ricardienne: (library)
...since it turns out that my presentation last week counted for a paper (I should write the paper anyway, right? Unfortunately, I'm feeling very lazy about this.)

-Family Man: a webcomic set in 18th century Germany, about academia (publishing, perishing, getting stabbed in the back by your dissertation committee!) and werewolves.

-[livejournal.com profile] boosette's very interesting essay about "Mary Sue policing" and bully culture. (I posted a long long comment about 19th century and early twentieth century notions of girls' writing and its "Mary Sue" (or similar) tendencies before I realized comments were being screened. Oops, but maybe I'll write it up at some point more thoroughly.) ETA: another interesting essay here that deals with what exactly "Mary Sue" characters do and why that is maybe a problem.

-An awesome site for 19th century American children's literature.

-The Vulture Reading Room: a group of scholars and critics read and discuss Dan Brown's The Lost Symbol to much hilarity.
ricardienne: (augustine)

The protoevangelium seems to be the historiae of Asinius Pollio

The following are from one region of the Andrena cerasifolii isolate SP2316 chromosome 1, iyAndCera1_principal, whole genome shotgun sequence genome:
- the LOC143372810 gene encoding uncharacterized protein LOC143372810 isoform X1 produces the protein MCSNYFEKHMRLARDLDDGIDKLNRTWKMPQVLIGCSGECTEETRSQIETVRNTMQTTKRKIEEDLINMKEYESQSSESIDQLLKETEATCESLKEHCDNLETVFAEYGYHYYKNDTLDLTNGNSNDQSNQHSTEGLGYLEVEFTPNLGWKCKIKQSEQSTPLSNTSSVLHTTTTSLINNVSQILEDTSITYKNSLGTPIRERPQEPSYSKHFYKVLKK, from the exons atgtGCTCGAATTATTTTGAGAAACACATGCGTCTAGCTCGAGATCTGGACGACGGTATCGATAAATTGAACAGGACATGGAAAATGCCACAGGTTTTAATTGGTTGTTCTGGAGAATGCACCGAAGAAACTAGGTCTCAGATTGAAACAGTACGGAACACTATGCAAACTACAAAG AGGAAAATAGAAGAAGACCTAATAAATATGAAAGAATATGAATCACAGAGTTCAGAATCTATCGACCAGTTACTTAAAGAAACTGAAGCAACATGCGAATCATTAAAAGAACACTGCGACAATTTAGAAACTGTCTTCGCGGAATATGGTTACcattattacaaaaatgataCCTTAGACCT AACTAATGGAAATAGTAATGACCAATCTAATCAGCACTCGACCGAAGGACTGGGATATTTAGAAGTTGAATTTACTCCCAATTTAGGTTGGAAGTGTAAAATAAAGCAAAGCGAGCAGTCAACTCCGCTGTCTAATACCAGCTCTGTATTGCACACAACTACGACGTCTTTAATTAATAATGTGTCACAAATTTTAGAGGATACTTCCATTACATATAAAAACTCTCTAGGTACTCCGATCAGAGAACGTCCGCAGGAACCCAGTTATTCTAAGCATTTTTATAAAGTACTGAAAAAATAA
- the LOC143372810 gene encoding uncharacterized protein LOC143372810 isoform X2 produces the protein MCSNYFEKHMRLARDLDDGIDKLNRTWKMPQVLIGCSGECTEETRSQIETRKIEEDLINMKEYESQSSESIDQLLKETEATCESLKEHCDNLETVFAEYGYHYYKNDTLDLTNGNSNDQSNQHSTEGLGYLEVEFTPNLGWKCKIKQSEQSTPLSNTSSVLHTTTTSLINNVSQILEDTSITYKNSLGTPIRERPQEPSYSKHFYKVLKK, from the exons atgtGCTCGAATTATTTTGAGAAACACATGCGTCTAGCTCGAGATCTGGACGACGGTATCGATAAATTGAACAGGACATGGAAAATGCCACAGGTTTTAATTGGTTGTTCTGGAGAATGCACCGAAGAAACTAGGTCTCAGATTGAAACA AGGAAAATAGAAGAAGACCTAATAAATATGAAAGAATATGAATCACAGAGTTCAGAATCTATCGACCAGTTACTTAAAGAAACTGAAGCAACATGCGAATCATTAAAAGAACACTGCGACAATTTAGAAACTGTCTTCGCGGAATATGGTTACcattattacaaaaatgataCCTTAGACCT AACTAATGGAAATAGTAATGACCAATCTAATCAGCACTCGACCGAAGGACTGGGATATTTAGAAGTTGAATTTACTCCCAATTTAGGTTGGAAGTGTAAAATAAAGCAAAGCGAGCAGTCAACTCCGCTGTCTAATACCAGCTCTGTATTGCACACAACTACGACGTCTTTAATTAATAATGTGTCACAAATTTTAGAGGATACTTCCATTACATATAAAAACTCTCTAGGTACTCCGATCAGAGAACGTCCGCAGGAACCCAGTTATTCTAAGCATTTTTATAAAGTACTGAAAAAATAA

, which were not only the basis for the works of future historians (particularly Appian and Plutarch), but also the basis for liturgical texts used throughout the entire empire in the caesarea, the temples of Divus Julius.

This popular version, anchored in the daily and religious life of the people, was transformed by the cult and changed during the copying and translation process – traduttore traditore – and eventually became our Gospel. The fact that the Church always claimed that St. Mark’s Gospel was written in Latin, in Rome twelve years after the Lord departed is confirmed in an impressive way.

RESULT: The century long debate as to whether the Gospels are history or literature, a product of tradition or editing, is traced back to objective and verifiable proofs and proven. The question as to whether Jesus was actually a historical figure is also solved: Jesus is the historically transmitted figure of Divus Julius.

ricardienne: (Default)

(Not to mention the very fact that a place exists for people to randomly post this sort of thing, and that they do!)


ricardienne: (Default)

January 2017

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